If Mortal Kombat has proven one thing throughout its 27 year history, it’s that gratuitous violence in videogames is a timeless joy. Only this iconic fighting series can get away with such gore pornography in the modern age, its brutal fatalities acting as a badge of honour that millions flock to watch unfold whenever a new entry rolls around.
Mortal Kombat 11 continues this legacy featuring an engaging story mode, tonnes of characters and some unusual new features that make a satisfactory impact. After eleven games you’d expect diminishing returns, but Scorpion and company are still immensely entertaining.
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Mortal Kombat 11 is all about fan service. In fact, the entire story mode revolves around it. The timeline as we know it is thrown into disarray by Kronika, a villainous newcomer who wishes to restore the balance between realms by eliminating all events in Mortal Kombat history.
That means all the rivalries and relationships we’ve come to know and love are on the chopping block, but Kronika doesn’t realise that all this time meddling could result in her own downfall.
By disrupting time she causes the past and present to collide, with younger versions of characters being transported into the future from out of nowhere. Sonya Blade encounters Cassie Cage, befriending her daughter whilst their young enough to be sisters. Meanwhile Johnny Cage fumbles into his younger, cockier self, leading to some genuinely hilarious lines throughout the campaign. There are so many great moments – though be warned Ronda Rousey’s performance as Sonya is rather terrible.
It’s a brilliantly creative premise, providing all the ingredients needed to thrust beloved characters into wacky situations, capitalising upon years of history to develop themselves further. Mortal Kombat never takes itself very seriously, and that’s once again true here, but the stakes were big enough that I felt invested as we blazed toward the final battle.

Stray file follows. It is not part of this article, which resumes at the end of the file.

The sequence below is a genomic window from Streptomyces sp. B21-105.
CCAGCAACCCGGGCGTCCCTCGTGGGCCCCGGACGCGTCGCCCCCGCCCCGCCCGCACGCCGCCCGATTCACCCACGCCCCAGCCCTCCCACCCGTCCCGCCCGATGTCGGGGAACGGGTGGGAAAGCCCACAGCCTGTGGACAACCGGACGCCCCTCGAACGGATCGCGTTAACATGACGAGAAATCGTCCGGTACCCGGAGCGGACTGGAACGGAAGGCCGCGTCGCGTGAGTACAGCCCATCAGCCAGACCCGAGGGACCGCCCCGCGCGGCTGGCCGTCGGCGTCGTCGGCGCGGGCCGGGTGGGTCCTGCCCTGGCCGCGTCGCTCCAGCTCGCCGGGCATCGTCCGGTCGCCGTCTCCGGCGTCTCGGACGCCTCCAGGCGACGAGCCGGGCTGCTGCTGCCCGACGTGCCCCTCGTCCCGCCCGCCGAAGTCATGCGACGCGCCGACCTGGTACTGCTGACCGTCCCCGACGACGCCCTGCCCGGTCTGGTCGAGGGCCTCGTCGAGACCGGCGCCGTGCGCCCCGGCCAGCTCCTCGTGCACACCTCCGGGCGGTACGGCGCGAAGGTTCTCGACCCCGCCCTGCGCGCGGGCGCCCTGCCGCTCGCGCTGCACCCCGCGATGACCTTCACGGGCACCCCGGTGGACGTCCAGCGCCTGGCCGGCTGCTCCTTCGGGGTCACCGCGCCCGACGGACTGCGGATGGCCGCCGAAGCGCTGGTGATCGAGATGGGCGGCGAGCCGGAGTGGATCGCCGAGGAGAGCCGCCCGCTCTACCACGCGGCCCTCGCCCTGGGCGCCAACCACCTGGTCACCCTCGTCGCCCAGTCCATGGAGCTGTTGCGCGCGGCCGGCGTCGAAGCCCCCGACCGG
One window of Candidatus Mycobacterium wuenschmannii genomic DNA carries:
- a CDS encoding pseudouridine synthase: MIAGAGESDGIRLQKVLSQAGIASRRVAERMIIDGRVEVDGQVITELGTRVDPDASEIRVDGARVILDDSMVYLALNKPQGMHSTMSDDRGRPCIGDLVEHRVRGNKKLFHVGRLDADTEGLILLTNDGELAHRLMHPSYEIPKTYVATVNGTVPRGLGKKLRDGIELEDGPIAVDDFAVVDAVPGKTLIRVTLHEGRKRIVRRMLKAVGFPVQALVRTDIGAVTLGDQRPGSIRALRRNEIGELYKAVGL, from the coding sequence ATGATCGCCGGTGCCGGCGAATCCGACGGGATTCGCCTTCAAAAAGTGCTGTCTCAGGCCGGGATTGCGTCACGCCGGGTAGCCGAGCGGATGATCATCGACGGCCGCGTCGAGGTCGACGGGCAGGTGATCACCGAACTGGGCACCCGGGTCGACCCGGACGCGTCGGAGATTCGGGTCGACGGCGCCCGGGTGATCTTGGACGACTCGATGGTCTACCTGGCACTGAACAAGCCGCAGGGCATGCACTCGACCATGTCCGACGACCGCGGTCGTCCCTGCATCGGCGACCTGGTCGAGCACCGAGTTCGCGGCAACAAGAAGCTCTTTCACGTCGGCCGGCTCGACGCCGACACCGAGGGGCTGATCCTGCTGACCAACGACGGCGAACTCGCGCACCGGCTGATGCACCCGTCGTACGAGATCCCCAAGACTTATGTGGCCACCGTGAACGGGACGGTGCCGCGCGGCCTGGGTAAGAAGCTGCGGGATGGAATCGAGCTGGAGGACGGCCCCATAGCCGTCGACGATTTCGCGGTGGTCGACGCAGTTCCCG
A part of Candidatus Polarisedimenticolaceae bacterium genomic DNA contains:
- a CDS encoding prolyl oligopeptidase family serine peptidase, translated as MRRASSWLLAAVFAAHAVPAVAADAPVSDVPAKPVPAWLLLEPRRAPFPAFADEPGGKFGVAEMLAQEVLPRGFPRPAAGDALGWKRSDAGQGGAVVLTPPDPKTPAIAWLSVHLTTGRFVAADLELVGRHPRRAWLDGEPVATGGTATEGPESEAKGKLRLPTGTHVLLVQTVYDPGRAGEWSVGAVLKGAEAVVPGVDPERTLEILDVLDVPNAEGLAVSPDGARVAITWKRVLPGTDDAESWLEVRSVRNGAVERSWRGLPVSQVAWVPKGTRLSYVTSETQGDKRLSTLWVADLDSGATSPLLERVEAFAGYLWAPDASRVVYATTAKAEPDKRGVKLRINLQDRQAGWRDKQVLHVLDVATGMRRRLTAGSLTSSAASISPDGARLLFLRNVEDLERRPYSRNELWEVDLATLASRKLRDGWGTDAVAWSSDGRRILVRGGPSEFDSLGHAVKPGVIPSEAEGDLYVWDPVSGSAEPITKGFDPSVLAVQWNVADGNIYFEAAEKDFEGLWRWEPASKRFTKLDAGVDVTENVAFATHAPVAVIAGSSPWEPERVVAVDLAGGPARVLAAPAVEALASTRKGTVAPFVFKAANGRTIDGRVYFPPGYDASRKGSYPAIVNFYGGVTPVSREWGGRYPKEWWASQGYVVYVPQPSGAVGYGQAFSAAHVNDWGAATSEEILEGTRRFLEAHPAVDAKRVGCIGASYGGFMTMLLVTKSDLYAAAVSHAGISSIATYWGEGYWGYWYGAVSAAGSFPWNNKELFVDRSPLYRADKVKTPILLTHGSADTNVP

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You can easily finish the narrative campaign in five hours or so, with it acting as a blockbuster tutorial of sorts before delving into Mortal Kombat 11’s main course. Despite its short length, I absolutely loved it. It’s a popcorn-munching, action-packed extravaganza filled with marvellous set-pieces. I lost count of how many times I found myself grinning like a hypnotised idiot.
Dramatic cutscenes transition into fights seamlessly, never taking you out of the action with a sudden loading screen. Of course, you’ll need to extend your disbelief as groups of characters zip across the world in a matter of seconds, with realm geography meaning nothing in the grand scheme of things. But I found everything silly enough that I never cared to mull over plot holes.
Once I was done with the campaign, I descended upon everything else Mortal Kombat 11 has to offer. Turns out there’s a lot, with familiar modes returning alongside a few welcome newcomers that do a good job of shaking up the formula. Towers are back, essentially an arcade mode where you battle through gauntlets of battles to earn individual endings that flesh out arcs not fully explored in the main story.
Towers of Time puts a clever spin on the archaic mode with Kronika’s time-bending hijinks applying modifiers to each fight. This adds an extra layer of challenge to each bespoke tower, although you can lessen this with modifiers of your own earned in The Krypt, a returning mode from past games.
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Played from an over-the-shoulder perspective, The Krypt has you controlling a random chap who stumbles upon Shang Tsung Island. The once prosperous landmass is now a dark, fiery grave filled with corpses and decaying monuments to once great fighters. However, under all the doom and gloom, there’s also loads of treasure to be found.